I went into this one with low expectations. The director of Charlie’s Angels shooting a movie written by the writers of Catwoman? No thanks! Fortunately I was wrong. Dead wrong. Terminated wrong, even.
‘K, maybe not.
Terminator does not disappoint. The machines are gritty and convincing, the landscape one of deserts and blasted cities, and in true 80s sci-fi tradition, Skynet has built a glowing blue monolith big enough to see from space for its lair. Although the film does not quite mirror James Cameron’s hazy blue hellscapes from Terminator 1 and 2, it belongs to the same world, a world where awful machines try constantly to kill you for no reason. An excellent job is done making the terminators look flashy and new without betraying the industrial asthetic of the original films.
The cinematography is good too. The camera bobs around a lot, but not too much, and action scenes are immersive and well-framed. The effects shots are pretty well composited, thanks in part to a generous use of real models and props. The film does have an unhealthy dependency on closeups of people’s faces during conversations, to the point that whenever talking happens the screen is totally filled with the speakers’ faces. That’s okay- this ain’t a talkin’ movie, it’s a terminatin’ movie.
The human element is less successful than the machine element, but not in the way you might expect. Anton Yelchin’s performance as they young Kyle Reese is heartfelt and compelling, a big step up from his rather phoned-in part in Star Trek. Sam Worthington, a terminator who doesn’t know he’s a terminator and so uses his terminating skills for justice, is an exciting hero with lots of (wasted) potential. Michael Ironside is in there, and I’ll watch anything with Michael Ironside in it. Moon Bloodgood plays a pilot who… well, who is better than she was in Pathfinder. But she’s only been at this for three years, and I’ll give her the benefit of the doubt.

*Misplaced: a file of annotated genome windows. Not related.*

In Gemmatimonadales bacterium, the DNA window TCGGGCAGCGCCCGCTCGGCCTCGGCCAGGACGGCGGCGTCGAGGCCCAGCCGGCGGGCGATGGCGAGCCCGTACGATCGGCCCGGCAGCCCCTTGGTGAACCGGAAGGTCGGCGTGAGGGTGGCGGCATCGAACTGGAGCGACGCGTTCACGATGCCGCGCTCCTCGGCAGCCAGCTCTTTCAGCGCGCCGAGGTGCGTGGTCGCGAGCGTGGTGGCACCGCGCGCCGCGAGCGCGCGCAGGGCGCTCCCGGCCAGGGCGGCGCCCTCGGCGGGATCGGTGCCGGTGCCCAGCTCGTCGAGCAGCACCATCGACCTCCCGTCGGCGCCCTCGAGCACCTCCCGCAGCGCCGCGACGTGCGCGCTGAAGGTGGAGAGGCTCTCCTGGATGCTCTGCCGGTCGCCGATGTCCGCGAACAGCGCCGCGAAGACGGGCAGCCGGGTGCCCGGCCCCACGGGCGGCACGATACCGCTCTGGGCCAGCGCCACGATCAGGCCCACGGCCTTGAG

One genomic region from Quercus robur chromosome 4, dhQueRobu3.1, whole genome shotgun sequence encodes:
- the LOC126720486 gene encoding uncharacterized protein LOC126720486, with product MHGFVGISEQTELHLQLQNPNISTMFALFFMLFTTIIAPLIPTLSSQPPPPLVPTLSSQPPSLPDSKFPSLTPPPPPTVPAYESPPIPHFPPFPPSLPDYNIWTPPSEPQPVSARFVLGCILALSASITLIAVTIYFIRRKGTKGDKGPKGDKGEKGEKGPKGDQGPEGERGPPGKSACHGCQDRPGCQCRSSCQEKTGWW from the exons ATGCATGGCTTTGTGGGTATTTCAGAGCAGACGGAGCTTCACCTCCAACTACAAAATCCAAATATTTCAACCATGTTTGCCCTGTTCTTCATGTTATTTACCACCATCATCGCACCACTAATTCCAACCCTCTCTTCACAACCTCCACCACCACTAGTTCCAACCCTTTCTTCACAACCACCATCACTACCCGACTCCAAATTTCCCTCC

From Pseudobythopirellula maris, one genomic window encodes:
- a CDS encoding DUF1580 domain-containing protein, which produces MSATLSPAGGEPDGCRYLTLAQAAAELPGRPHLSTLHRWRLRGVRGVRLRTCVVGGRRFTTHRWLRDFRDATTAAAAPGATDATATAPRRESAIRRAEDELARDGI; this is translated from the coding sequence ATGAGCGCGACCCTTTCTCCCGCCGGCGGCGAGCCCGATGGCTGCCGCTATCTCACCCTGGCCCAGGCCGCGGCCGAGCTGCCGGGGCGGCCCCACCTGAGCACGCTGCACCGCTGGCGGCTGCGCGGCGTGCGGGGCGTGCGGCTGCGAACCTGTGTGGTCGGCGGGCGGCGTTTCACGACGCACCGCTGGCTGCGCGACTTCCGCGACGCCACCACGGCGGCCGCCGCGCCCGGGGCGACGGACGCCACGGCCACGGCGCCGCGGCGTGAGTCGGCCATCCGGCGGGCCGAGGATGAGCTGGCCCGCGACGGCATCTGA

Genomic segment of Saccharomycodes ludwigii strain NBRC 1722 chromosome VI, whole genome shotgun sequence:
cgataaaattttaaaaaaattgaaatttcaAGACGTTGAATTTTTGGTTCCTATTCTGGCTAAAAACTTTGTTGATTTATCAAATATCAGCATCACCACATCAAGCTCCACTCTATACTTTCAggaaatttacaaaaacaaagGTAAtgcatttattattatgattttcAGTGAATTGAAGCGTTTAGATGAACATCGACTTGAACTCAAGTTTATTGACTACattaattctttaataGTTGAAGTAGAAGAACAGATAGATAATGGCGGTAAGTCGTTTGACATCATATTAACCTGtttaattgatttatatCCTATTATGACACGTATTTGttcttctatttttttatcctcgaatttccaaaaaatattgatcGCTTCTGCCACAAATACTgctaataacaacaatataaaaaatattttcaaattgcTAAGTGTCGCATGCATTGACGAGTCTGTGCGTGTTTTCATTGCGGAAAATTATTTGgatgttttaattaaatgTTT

No, the weak link in this production is, amazingly enough, Christian Bale. I feel funny saying that because, you know, Batman, but there it is. Bale pressed director McG to expand his part, butted into the editing room daily, and judging from the press basically enfant terrible’d his way around the set start to finish- and it shows. What was meant to be the story of Marcus, the killer cyborg with a heart of gold, becomes all about Bale’s John Connor. Bale deadpans his way through meaningless bookend radio broadcasts that hurt the flow of the film, chews scenery like Shatner in any scene he’s allowed to join, and generally wrecks the pace of the film. A strong director (Nolan) who can keep Bale in line can extract a good film from him, but he obviously isn’t someone who can be trusted to go all auteur. His over-the-top performance brings the film down, and makes him seem like less of an actor than he really is.
My verdict: Terminator Salvation is a fun summer action film, well worth your seven bucks. It has action, adventure, a tiny modicum of drama, and a charming 80s feel that matches the original movies- but weak direction of a pushy star kind of drags it down.
Oh, and Arnold’s CG head looks way better than Patrick Stewart’s CG head in Wolverine. Just putting that out there.
…But how did Skynet know who Kyle Reese was before he went back in time?